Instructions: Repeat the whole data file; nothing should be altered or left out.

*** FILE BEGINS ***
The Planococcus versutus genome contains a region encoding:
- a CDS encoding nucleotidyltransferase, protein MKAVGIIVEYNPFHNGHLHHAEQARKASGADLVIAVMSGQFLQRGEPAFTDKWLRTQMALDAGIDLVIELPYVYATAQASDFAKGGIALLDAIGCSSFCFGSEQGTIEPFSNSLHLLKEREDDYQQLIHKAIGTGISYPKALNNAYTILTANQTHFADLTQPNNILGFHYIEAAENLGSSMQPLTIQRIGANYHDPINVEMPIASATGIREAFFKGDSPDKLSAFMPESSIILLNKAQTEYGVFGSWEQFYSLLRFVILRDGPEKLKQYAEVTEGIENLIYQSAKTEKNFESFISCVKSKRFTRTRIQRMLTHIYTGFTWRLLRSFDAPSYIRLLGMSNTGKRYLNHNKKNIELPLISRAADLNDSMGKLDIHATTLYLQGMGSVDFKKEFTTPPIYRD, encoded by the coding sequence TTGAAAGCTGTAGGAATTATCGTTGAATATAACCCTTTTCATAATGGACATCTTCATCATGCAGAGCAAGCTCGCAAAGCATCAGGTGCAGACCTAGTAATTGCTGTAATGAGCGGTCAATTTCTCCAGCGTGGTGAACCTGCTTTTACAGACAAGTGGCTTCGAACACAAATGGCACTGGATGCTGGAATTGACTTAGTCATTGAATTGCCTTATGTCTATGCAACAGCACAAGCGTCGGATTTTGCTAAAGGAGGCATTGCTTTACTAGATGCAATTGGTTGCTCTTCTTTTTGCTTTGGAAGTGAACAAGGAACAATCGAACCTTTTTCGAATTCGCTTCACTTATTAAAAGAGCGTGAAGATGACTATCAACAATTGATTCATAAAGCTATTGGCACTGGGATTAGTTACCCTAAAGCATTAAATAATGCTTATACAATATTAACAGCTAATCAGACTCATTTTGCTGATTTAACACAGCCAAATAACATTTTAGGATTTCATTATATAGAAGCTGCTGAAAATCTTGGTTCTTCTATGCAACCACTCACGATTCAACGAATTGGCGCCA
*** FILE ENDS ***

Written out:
The Planococcus versutus genome contains a region encoding:
- a CDS encoding nucleotidyltransferase, protein MKAVGIIVEYNPFHNGHLHHAEQARKASGADLVIAVMSGQFLQRGEPAFTDKWLRTQMALDAGIDLVIELPYVYATAQASDFAKGGIALLDAIGCSSFCFGSEQGTIEPFSNSLHLLKEREDDYQQLIHKAIGTGISYPKALNNAYTILTANQTHFADLTQPNNILGFHYIEAAENLGSSMQPLTIQRIGANYHDPINVEMPIASATGIREAFFKGDSPDKLSAFMPESSIILLNKAQTEYGVFGSWEQFYSLLRFVILRDGPEKLKQYAEVTEGIENLIYQSAKTEKNFESFISCVKSKRFTRTRIQRMLTHIYTGFTWRLLRSFDAPSYIRLLGMSNTGKRYLNHNKKNIELPLISRAADLNDSMGKLDIHATTLYLQGMGSVDFKKEFTTPPIYRD, encoded by the coding sequence TTGAAAGCTGTAGGAATTATCGTTGAATATAACCCTTTTCATAATGGACATCTTCATCATGCAGAGCAAGCTCGCAAAGCATCAGGTGCAGACCTAGTAATTGCTGTAATGAGCGGTCAATTTCTCCAGCGTGGTGAACCTGCTTTTACAGACAAGTGGCTTCGAACACAAATGGCACTGGATGCTGGAATTGACTTAGTCATTGAATTGCCTTATGTCTATGCAACAGCACAAGCGTCGGATTTTGCTAAAGGAGGCATTGCTTTACTAGATGCAATTGGTTGCTCTTCTTTTTGCTTTGGAAGTGAACAAGGAACAATCGAACCTTTTTCGAATTCGCTTCACTTATTAAAAGAGCGTGAAGATGACTATCAACAATTGATTCATAAAGCTATTGGCACTGGGATTAGTTACCCTAAAGCATTAAATAATGCTTATACAATATTAACAGCTAATCAGACTCATTTTGCTGATTTAACACAGCCAAATAACATTTTAGGATTTCATTATATAGAAGCTGCTGAAAATCTTGGTTCTTCTATGCAACCACTCACGATTCAACGAATTGGCGCCA